For example, Matthew Yglesias today laments all the books and movies from 1954, such as Lord of the Flies, Horton Hears a Who, and On the Waterfront, that would have entered public domain these days if the old 56 year copyright had been maintained.
Today, copyright extends for 70 years after the date of the author's death. This length seems pretty absurd, and it creates a tiny gentry of people who have inherited lucrative copyrights. For example, Hugh Grant's selfish character in About a Boy has never bothered to work because his father composed the 1950s novelty Christmas song Santa's Supersonic Sleigh.
But, I have a hard time seeing how length of copyright does much, pro or con, for the quality of entertainment.
I went to the Duke Center for the Study of the Public Domain and was underwhelmed by their vision of a utopia in which Creature from the Black Lagoon enters public domain this year:
Think of the movies from 1954 that would have become available this year. You could have showed clips from them. You could have showed all of them. You could have spliced and remixed and made documentaries about them. (You could have been a contender!)Or you could mash up your favorite movies from 1954 and release Creature from the Waterfront. But it all sounds pretty tedious.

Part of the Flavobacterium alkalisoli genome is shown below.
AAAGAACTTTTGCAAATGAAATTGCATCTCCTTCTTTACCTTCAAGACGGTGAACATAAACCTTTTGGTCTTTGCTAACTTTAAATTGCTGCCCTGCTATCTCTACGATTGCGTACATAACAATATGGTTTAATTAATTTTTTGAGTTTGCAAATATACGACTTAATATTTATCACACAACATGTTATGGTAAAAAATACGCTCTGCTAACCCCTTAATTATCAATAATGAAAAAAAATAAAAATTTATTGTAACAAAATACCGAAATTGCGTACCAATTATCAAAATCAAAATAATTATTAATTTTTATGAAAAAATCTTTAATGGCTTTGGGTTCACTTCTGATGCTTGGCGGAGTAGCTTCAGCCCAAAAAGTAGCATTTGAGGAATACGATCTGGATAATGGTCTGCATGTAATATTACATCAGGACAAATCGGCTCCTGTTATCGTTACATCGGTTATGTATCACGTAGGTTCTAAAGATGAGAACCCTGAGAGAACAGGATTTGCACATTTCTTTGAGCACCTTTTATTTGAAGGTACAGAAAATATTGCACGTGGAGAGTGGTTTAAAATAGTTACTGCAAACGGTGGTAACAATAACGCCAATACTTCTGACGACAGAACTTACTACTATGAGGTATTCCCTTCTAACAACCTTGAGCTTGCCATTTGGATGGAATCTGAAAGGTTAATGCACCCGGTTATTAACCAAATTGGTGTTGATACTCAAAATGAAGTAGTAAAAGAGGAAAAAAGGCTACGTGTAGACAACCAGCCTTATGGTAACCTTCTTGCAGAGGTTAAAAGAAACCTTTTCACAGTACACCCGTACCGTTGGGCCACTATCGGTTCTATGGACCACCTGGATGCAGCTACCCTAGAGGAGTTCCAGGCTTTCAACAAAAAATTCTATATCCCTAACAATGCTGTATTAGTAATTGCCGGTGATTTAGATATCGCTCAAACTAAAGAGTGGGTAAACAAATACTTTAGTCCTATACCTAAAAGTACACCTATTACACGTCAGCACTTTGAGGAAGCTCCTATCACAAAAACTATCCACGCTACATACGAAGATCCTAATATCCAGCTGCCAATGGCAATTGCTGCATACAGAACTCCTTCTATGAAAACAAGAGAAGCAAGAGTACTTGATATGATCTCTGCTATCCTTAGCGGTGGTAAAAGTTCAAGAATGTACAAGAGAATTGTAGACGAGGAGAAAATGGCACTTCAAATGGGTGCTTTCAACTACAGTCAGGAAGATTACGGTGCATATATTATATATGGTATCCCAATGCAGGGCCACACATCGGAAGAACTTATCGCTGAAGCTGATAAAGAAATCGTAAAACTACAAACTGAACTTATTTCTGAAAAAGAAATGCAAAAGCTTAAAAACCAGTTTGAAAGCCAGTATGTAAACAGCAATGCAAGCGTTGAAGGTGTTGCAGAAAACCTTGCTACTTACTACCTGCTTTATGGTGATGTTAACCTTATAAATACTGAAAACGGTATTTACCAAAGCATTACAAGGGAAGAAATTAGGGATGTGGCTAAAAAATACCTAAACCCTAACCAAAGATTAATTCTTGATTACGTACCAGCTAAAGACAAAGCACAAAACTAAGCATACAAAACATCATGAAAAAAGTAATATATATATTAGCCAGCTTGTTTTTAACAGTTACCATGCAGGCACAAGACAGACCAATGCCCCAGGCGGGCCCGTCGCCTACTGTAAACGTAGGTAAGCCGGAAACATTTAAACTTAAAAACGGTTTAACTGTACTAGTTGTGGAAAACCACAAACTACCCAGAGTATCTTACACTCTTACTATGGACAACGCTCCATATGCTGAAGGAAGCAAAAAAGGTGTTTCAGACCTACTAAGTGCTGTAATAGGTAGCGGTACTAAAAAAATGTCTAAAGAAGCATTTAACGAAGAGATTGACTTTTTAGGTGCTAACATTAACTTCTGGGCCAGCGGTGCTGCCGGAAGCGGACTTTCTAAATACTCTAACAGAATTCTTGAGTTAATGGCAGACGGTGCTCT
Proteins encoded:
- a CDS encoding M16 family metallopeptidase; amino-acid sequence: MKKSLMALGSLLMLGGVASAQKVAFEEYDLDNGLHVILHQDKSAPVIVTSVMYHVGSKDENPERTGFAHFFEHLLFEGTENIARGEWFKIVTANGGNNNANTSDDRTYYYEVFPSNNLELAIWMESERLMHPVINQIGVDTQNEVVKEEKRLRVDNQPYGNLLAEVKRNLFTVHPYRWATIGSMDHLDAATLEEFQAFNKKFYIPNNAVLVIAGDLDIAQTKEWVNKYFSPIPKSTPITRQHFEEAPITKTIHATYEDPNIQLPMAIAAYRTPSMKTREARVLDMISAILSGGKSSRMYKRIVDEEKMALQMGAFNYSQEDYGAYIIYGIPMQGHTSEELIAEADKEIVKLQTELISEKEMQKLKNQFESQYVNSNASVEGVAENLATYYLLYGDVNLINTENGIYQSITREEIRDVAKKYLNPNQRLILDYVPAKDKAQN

It seems to me that a lot of the anti-copyright enthusiasts are stuck in an adolescent fan-boy stage where you just want to remake your favorites and you don't feel worthy of making up your own stuff.
I'm reminded of this story that Keith Richards likes to tell about how the early Rolling Stones just wanted to perform cover versions of American songs, but manager Andrew Oldham kept telling them about how much money there was in writing original songs. So, he locked Mick and Keith in a kitchen until they'd written a song. After they'd eaten all the food in the kitchen, they decided they might as well try writing a song. So they came up with "As Tears Go By."
Warning: not all of Keith Richards' memories are wholly reliable.<